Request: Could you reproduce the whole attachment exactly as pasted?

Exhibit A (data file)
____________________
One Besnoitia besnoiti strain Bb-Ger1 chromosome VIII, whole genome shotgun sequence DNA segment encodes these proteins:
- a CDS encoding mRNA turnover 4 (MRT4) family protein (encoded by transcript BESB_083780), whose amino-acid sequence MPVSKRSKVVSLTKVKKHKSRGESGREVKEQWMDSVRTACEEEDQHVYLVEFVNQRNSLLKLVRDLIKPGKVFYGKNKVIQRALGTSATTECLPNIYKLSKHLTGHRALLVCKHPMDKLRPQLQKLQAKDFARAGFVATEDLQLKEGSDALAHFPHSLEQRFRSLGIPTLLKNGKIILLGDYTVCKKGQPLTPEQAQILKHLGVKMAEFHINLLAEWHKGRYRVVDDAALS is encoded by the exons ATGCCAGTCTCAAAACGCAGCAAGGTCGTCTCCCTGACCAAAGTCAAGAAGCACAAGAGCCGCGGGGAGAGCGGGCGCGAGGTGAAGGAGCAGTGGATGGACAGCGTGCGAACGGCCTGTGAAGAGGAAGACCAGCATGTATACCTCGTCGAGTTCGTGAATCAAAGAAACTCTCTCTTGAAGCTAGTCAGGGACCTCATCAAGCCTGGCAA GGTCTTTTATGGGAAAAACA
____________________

One Besnoitia besnoiti strain Bb-Ger1 chromosome VIII, whole genome shotgun sequence DNA segment encodes these proteins:
- a CDS encoding mRNA turnover 4 (MRT4) family protein (encoded by transcript BESB_083780), whose amino-acid sequence MPVSKRSKVVSLTKVKKHKSRGESGREVKEQWMDSVRTACEEEDQHVYLVEFVNQRNSLLKLVRDLIKPGKVFYGKNKVIQRALGTSATTECLPNIYKLSKHLTGHRALLVCKHPMDKLRPQLQKLQAKDFARAGFVATEDLQLKEGSDALAHFPHSLEQRFRSLGIPTLLKNGKIILLGDYTVCKKGQPLTPEQAQILKHLGVKMAEFHINLLAEWHKGRYRVVDDAALS is encoded by the exons ATGCCAGTCTCAAAACGCAGCAAGGTCGTCTCCCTGACCAAAGTCAAGAAGCACAAGAGCCGCGGGGAGAGCGGGCGCGAGGTGAAGGAGCAGTGGATGGACAGCGTGCGAACGGCCTGTGAAGAGGAAGACCAGCATGTATACCTCGTCGAGTTCGTGAATCAAAGAAACTCTCTCTTGAAGCTAGTCAGGGACCTCATCAAGCCTGGCAA GGTCTTTTATGGGAAAAACA